St. John's experienced all four seasons on Sunday, but it didn't stop spring cleanup efforts across the city.
About 200 people headed to the Outer Ring Road early in the morning to help rid the highway of trash. The entire route from Kenmount Road to Logy Bay Road was closed from 7 a.m. to 7 p.m. so teams could safely bag and remove trash.
Despite a cold rain turning to snow in the early afternoon, 15-year-old Lucas Barrett was committed to the cause.
"It doesn't really bother me much," he said about the weather.
"We only live for a certain amount of time and people come after us. We have to make sure we keep the world clean."
Barrett and his friend, Jay Ivey, had picked up about 16 bags of trash between them by midday. They found a lot of plastics — straws, cups and lids, zip ties, bottle caps and tarps.
"It doesn't really go away by itself," Barrett said. "You've got to do this and clean it up."
The Outer Ring Road is a common route for trucks heading to the landfill at Robin Hood Bay. A combination of high winds and unsecured loads has made it a notorious place for trash buildup.
With so much litter, people are often surprised by some of the things they find on the side of the road.
John Whalen, a worker with the Department of Transportation and Works, said they lifted transport truck tires and wooden stakes from guard rails. There was also a large TV in a median. The strangest thing though? A sex toy discarded on the side of the road near the Thorburn Road exit.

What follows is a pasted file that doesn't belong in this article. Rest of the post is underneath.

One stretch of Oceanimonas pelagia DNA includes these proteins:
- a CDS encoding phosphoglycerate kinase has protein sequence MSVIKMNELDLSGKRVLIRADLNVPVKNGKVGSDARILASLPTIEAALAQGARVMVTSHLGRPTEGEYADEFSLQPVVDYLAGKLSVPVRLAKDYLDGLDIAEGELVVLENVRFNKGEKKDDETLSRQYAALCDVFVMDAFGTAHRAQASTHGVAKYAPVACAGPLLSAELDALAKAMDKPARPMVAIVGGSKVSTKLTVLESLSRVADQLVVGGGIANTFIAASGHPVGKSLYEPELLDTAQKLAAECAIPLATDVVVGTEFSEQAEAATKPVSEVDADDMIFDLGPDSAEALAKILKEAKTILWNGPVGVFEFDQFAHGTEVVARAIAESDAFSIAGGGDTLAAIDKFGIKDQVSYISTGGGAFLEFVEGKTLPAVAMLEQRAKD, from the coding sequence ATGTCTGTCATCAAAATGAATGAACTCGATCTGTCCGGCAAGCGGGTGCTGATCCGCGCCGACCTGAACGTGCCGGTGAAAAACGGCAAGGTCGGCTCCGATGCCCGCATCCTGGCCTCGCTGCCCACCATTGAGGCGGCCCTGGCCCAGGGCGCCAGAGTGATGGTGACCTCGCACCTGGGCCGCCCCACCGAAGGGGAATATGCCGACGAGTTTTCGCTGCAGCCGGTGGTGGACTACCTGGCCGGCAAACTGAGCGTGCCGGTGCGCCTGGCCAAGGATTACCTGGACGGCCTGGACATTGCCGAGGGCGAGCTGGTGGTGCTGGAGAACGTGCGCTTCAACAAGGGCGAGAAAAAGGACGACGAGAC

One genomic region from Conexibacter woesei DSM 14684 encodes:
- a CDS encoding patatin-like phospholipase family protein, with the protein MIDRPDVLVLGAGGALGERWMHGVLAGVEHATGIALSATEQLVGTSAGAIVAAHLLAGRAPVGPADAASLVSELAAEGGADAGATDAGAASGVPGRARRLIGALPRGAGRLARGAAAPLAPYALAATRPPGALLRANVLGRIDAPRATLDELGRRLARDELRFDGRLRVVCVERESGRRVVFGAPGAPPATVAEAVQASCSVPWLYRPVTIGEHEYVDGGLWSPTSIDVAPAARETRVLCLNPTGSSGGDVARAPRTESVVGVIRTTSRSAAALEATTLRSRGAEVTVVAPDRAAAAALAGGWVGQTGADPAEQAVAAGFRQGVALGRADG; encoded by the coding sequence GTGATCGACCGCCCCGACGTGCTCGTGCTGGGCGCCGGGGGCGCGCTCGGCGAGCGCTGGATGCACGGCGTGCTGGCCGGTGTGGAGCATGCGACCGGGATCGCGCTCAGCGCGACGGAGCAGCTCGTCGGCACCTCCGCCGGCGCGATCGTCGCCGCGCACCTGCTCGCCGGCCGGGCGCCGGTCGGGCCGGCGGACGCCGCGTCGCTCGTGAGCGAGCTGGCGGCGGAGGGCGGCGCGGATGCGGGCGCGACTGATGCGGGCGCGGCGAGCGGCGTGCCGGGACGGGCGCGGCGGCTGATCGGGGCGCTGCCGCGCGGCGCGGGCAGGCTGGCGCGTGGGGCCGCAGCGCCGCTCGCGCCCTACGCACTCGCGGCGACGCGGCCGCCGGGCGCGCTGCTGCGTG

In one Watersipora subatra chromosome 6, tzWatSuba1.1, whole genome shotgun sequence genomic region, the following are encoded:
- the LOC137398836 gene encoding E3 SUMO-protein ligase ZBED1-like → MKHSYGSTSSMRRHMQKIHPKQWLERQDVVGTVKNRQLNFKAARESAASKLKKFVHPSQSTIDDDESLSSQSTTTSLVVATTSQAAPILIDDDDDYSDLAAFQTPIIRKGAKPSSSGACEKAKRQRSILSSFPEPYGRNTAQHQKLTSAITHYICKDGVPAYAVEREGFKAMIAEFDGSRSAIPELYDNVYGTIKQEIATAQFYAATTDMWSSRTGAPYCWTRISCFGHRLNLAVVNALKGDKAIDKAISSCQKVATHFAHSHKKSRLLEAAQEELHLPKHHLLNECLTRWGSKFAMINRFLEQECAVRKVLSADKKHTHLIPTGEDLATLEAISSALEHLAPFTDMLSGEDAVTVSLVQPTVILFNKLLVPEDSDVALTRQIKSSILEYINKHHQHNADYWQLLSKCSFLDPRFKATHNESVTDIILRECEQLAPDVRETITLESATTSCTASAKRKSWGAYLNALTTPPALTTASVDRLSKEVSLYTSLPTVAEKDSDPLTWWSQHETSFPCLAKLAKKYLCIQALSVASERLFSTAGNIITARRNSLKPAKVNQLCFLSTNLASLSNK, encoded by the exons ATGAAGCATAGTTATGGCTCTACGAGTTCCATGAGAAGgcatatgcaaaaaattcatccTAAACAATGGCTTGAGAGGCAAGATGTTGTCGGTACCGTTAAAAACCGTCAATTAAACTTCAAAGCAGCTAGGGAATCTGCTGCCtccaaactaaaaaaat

"Yeah, that's the weirdest thing we found this morning," he laughed.
Other cleanups taking place
Before the rain and snow set in on Sunday, Battery Café owner Rob Salsman — along with a few loyal customers and some local residents — set out to clean up the Battery area of St. John's.
The touristy neighbourhood was looking a little worse for wear after the snow melted and revealed a mess of random trash on the hillside facing the harbour.
"It's quite a big problem, surprisingly," Salsman said of the litter.
"We're fortunate to have a beautiful view of the harbour but it is marred a bit by the trash that's blowing."
The Battery Café organizes a cleanup each year in the area. Discarded masks have become a pesky problem since the pandemic began, and the usual plastics were present along the hillside, but volunteers also found debris from winter windstorms — pieces of shingles ripped from rooftops, and some vinyl siding stuck in bushes.
Salsman said people really care about the neighbourhood — even those who don't live there — and want to keep it clean.
"Tourism is going to become a bigger and bigger part of what keeps us afloat," Salsman said.
"Making the place look its best is important for the city and important for businesses. Waiting for the city to do stuff is one way to do it, but a more proactive way is to get ourselves involved and try to get the community out to look after their own backyard."
Community cleanups also took place in the Rabbittown and Airport Heights neighbourhoods on the weekend.